Headbloom Blog

In Search of a Little Elbow Room
In Grand Rapids this week, I passed by The Elbow Room, a tavern I’d seen a dozen times before. For the first time, I broke into a grin, thinking about the meaning: a place to spread out and be comfortable—and maybe even put one’s elbows up on the bar. It became funnier yet when I remembered the expression “to bend a few elbows” (meaning to have a few drinks).

Brainstorming for my students, I came up with several expressions that include the word “elbow.” Which of these do you already know?

  • elbow room = space to spread out and be comfortable
    If we’re going to work comfortably, let’s find a conference table with enough elbow room.
  • to bend elbows = to have some (alcoholic) drinks
    Honey, I’m going out with the boys to bend a few elbows.
  • elbow grease = extra work or physical effort
    To get this old jalopy ready for the antique car show, we’re going to need a lot of elbow grease.
  • to elbow in = to assertively enter, to force one’s way into a space
    They elbowed their way into the crowd to get a better view of the accident.
  • elbow macaroni = slender noodles with a bend in them
    Mac & cheese is usually made with elbow macaroni.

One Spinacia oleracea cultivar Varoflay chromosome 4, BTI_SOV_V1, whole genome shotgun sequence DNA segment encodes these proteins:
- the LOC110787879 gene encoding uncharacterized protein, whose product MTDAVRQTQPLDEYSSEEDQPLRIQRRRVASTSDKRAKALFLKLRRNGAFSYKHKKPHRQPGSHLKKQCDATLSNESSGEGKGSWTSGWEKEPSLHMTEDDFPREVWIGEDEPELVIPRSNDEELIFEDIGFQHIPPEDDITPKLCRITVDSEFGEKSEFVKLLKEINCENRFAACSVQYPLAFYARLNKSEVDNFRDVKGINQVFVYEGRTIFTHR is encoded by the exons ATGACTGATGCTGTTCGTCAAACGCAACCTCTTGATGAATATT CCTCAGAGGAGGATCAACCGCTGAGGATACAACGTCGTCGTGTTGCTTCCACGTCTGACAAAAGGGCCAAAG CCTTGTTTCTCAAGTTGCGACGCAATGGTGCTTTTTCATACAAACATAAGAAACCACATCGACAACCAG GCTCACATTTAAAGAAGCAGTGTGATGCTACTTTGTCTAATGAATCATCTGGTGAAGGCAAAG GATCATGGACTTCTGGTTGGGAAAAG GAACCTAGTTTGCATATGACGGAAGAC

• tennis elbow = inflammation, pain, or tearing of the tendon inserting into the elbow from the upper arm
    I had to quit playing racquetball for six months because of a bad case of tennis elbow.
  • to rub elbows with = to associate with (possibly sitting next to and drinking with)
    She has been known to rub elbows with some pretty influential people in this town.
  • sharp elbows = physical toughness or aggressiveness
    Retired Red Wings hockey player, Gordie Howe, used to be called Mr. Elbows.
    In a 2010 pickup basketball game at the White House, President Obama caught a sharp elbow on the lip and needed 12 stitches.

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Interesting factoid: Did you know the “ell” is an old-fashioned unit of measurement? It corresponded to the length of a man’s forearm from fingertips to elbow. Elsewhere, it extended up to the shoulder and was used primarily in tailoring to measure fabric.

Checking the internet, I discovered there are dozens of Elbow Room bars, taverns, and lounges in the U.S. Clearly, this clever name has inspired more than just the owners of the Grand Rapids watering hole. The welcoming message for patrons across the country: “There’s room for you here!”

Cheers!

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Alan Headbloom